Child maintenance and the self-employed ex

Child maintenance is regular, reliable financial support that helps towards a child’s everyday living costs. The parent who doesn’t have main day-to-day care of the child pays child maintenance to the parent who does.

I’ve been a single parent for 11 years this summer. My ex has been a single parent for 11 years this summer. They were four and one when we split up. I was a stay-at home-parent and I found a flexible part-time job to pay the mortgage on our new two-bed terrace, bills, food, hair cuts, school uniform, school shoes (how quickly they grow), never-ending school trips, clothes, food. Usual family stuff.

My ex was a train driver and he paid £350 a month child maintenance (20% of his then wage) and when he lost his job about a year after we split up in 2007 – it went to zero.  I was earning 16K. I have always been very grateful to have my job, any parent knows scheduling work around children is tricky, my job was (is) brilliant. My employer was (and still is) sympathetic and the hours suited us. I’m full-time now but worked around the school run to avoid horrendous child-care costs for breakfast and after school club, and to be there for my girls. I loved doing the school run, that was my choice. It wasn’t as easy as “get a higher paid job” or “work more hours”. I made a choice to drop and collect them from school every day. I have no regrets about being there for my children, but it has been a financial struggle at times.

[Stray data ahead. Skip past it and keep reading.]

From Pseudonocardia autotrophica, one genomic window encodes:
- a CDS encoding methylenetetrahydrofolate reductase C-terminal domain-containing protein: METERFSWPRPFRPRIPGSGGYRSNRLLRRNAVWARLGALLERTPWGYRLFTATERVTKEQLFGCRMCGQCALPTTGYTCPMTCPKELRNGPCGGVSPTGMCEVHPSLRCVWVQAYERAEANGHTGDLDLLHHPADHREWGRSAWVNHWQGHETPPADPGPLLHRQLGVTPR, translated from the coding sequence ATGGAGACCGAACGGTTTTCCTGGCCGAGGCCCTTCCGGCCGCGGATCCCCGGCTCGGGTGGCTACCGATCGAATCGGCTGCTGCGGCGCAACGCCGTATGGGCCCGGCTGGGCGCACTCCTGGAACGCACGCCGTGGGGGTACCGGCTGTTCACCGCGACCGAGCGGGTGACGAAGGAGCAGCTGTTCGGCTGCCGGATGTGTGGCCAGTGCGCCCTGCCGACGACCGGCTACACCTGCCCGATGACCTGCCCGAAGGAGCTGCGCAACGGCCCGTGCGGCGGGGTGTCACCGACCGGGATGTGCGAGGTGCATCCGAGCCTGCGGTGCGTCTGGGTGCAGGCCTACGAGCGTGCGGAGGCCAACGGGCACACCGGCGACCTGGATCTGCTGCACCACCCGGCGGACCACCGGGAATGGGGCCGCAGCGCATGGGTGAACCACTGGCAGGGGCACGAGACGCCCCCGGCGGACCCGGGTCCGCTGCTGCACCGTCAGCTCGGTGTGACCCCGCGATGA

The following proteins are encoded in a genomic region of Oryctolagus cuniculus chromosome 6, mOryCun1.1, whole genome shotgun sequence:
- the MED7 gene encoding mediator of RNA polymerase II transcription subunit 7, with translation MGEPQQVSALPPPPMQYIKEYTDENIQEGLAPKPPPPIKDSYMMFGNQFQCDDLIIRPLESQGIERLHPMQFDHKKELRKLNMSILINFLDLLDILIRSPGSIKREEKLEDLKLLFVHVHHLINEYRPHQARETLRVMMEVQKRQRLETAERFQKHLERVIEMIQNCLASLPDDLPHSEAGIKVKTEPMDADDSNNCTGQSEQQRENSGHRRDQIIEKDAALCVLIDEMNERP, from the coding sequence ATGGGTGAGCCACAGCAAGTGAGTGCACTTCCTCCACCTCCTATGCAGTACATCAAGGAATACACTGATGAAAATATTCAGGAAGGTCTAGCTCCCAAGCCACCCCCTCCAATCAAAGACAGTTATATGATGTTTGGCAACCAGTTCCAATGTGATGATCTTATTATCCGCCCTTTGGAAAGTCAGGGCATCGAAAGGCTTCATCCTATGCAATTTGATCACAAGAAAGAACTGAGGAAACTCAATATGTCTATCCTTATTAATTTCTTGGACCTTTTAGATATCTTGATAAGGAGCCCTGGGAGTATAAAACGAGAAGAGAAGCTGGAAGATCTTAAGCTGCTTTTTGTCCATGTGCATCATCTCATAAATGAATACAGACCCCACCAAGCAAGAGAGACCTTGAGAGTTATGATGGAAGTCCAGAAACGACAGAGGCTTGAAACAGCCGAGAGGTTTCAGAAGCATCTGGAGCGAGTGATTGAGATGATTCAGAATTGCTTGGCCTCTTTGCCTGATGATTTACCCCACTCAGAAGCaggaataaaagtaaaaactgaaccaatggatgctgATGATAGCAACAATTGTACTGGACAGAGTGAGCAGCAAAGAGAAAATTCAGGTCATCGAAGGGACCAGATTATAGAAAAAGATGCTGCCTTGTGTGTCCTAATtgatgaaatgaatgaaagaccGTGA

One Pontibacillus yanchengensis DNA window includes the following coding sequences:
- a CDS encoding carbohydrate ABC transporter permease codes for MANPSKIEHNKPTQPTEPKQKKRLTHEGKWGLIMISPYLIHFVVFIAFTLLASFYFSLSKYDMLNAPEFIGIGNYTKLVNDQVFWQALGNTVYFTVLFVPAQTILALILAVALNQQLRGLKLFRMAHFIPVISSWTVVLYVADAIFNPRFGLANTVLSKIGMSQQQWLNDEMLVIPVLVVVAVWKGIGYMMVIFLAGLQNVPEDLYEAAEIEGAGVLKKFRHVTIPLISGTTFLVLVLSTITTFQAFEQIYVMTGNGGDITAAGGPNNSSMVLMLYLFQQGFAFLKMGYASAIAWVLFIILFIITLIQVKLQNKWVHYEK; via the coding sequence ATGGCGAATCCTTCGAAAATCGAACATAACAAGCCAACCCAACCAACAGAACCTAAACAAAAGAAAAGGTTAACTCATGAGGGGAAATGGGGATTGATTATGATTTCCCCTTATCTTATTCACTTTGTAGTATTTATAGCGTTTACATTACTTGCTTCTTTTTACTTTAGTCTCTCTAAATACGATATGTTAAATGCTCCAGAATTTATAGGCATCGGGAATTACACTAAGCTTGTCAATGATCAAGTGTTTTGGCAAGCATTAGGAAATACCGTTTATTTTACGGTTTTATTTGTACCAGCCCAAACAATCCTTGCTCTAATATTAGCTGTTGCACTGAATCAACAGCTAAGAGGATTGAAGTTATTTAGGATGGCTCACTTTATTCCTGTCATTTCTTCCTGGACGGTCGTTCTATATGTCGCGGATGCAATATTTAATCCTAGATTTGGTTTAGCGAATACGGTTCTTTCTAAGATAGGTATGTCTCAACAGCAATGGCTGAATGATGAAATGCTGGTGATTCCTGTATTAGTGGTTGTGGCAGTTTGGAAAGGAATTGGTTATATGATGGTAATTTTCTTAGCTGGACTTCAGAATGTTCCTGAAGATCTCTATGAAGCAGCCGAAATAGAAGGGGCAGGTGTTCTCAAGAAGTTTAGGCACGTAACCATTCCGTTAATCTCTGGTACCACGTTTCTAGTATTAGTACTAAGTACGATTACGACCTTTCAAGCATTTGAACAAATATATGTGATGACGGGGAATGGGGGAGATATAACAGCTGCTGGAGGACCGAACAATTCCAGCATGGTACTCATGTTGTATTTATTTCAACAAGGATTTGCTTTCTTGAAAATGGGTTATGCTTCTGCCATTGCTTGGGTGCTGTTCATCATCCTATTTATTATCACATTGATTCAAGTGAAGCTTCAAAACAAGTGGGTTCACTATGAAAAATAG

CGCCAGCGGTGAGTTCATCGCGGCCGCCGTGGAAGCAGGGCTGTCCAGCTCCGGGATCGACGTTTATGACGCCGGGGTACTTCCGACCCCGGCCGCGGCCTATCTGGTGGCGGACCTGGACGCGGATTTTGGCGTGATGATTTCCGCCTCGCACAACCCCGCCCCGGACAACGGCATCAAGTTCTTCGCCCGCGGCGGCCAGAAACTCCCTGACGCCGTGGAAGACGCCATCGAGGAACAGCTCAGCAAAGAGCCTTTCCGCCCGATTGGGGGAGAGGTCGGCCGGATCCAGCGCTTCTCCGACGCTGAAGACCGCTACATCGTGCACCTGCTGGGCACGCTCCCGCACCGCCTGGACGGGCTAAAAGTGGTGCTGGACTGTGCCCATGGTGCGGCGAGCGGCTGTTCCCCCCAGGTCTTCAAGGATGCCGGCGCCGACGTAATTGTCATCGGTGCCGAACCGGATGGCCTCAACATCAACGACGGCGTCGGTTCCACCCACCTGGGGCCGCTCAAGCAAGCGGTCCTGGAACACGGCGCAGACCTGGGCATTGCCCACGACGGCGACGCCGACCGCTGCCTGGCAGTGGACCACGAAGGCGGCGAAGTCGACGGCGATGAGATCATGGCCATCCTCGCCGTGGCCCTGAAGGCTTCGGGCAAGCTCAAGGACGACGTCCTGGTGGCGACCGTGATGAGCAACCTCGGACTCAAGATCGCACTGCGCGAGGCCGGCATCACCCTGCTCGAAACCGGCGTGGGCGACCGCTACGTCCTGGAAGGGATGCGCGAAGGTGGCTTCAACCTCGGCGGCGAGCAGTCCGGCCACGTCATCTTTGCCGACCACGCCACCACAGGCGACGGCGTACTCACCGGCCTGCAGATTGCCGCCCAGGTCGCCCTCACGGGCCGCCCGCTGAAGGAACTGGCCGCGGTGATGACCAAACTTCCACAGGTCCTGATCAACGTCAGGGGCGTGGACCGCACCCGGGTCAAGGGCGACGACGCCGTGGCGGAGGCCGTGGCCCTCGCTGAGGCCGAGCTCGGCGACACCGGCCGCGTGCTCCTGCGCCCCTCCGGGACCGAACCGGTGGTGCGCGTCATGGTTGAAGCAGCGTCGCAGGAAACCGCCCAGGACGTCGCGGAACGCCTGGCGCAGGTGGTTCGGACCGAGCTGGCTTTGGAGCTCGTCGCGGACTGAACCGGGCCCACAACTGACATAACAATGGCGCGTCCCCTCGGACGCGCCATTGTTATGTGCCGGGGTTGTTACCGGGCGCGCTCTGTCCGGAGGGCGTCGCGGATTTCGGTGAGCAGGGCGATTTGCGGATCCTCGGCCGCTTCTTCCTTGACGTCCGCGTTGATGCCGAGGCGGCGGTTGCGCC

Their dad didn’t get another job, he went to art school instead to study photography for about three years in his mid-40s and paid nothing towards his two children. Students are exempt from paying, so he didn’t. He had a lodger, started up a photography website and did some gardening on the side to earn money.  When he moved in with his girlfriend (now his wife) he rented out his converted mill two-bed apartment in Trowse, Norfolk. For a while he paid £100 a month. Some months he wouldn’t pay. It was never reliable and stopped abruptly one month. For the past five or six years it’s dwindled to almost nothing. Always minimum. He takes our girls on holiday and buys them expensive bikes to have at his house. He spends money on them when they are with him, he just doesn’t pay into the system, or give me money for them.

Last year he paid £20 a month.  He has a gardening business now, a wedding photography business,  a classic car he hires out for weddings, lives in a six-bedroom house, owns several cars and has around four holidays a year (I’m informed of dates he can’t have the girls due to going away).

But could only afford £10 per child a month. Because that’s what his tax returns say.

The girls are 15 and 12 now, they live with me during the week and have four nights a month with him (holidays are flexible). This has been our arrangement for about five years when he moved away.

I am so grateful for people like journalist Polly Toynbee and Janet Allbeson and Emma Yorke from Gingerbread for raising the profile of my situation.  I found their articles online and they gave me hope. The law should be changed to protect children in situations like mine.